During the last six weeks, I have learned a lot about instructional technology and digital media. As I reflect back on where I started and all that I have read, planned, questioned, discovered and commented on, I feel as though I have started to gain the expertise necessary to support my students as they navigate, and become contributors in, the digital world. Now, armed with new knowledge such as the evolved definition of literacy, frameworks like TPACK and Online Research & Media Skills (ORMS), practical applications like my own blog, Network Learning Project, multimodal tutorial, personal video and membership to platforms like Google+, Wikispaces and Twitter, I feel as though I am ready to change the way I ask students to learn. I have come to a deeper understanding about how we learn and I have decided that there is a sense of urgency that every educator should feel about equipping their students.
Although the idea of including digital literacy skills into learning experiences is, in no way a new idea, I feel as though one of the next steps is for every teacher to be trained and equipped to lead students. Oftentimes, teachers are “encouraged” to have a digital presence, but what does that really mean? What does it look like in their personal lives? In their classrooms? To someone who has never used a personal blog or published their work online, the idea of having a “digital presence” can be very daunting. What I have learned is that becoming an authentic part of this world takes work; it takes support and persistence and most of all–it takes TIME. Teachers need to be able to collaborate with other educators to shared successful tools and strategies. Most importantly, however, teachers must be reflective about their practice and know that if they are not receiving adequate professional development, then they must be proactive in extending their own personal learning networks to include resources that will help them to grow and develop.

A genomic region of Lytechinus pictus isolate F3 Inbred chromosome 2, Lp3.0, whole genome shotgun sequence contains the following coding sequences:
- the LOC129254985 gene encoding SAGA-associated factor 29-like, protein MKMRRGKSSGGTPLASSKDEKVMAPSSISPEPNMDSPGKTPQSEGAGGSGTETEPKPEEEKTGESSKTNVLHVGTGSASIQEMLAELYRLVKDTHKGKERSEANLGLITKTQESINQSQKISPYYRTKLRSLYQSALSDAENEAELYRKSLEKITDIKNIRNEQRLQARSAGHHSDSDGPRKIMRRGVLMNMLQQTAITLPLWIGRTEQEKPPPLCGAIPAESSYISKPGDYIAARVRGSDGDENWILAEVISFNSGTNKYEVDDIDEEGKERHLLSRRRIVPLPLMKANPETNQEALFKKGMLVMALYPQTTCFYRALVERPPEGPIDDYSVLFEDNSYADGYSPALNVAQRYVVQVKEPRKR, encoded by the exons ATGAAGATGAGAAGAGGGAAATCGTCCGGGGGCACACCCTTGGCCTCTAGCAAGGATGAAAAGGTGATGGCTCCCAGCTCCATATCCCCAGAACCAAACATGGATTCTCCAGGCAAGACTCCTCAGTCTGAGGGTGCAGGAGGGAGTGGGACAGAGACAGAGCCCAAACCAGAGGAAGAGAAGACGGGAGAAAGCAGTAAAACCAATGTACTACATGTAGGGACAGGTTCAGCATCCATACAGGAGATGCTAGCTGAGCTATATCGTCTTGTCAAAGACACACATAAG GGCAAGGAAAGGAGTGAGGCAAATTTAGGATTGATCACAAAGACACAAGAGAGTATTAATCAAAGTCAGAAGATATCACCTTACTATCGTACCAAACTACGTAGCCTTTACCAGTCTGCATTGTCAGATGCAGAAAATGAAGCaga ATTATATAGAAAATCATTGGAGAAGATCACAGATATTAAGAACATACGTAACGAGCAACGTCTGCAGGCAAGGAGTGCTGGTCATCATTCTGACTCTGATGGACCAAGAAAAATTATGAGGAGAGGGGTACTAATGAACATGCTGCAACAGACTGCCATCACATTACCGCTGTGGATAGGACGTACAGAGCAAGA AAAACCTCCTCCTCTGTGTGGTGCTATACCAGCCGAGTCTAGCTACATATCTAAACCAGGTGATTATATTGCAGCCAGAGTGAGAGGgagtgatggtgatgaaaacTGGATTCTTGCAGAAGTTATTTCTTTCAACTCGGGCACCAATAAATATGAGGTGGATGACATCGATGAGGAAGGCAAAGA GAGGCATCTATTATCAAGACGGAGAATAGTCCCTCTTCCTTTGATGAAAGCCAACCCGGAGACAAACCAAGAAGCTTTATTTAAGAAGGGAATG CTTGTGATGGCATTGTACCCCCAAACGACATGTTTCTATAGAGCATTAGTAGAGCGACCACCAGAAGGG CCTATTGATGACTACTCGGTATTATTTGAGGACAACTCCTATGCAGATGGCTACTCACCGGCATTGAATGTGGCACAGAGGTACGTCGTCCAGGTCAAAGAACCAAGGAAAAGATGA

In addition to professional development, I have thought a lot about infrastructure. Greenhow et al (2009) discussed the need for accessibility and Leu et al, in “Expanding the New Literacies Conversation,” examined equity. I believe that we also have to take a step back and look at infrastructure. Are our buildings equipped for digital learning? Are networks reliable and secure? Are students able to connect and access information when they need it? Can teachers plan lessons where the Internet is the main text and have confidence that they will be able to access their plans when in their classrooms? Although one might assume that within our world of instant connectivity, the answer to those question must be yes, but in many cases, we are still struggling with having solid infrastructure to support our important work.
As I continue on in this program, I hope to vastly extend my possibilities of technology within my classroom. As Greenhow et al (2009) articulated, “digital literacy includes knowing how and when to use which technology and knowing which forms and functions are most appropriate for one’s purposes.” In the same way that I feel intuitive with using pedagogical strategies in my classroom, I would like to get to the point where I can say the same for integrating technology.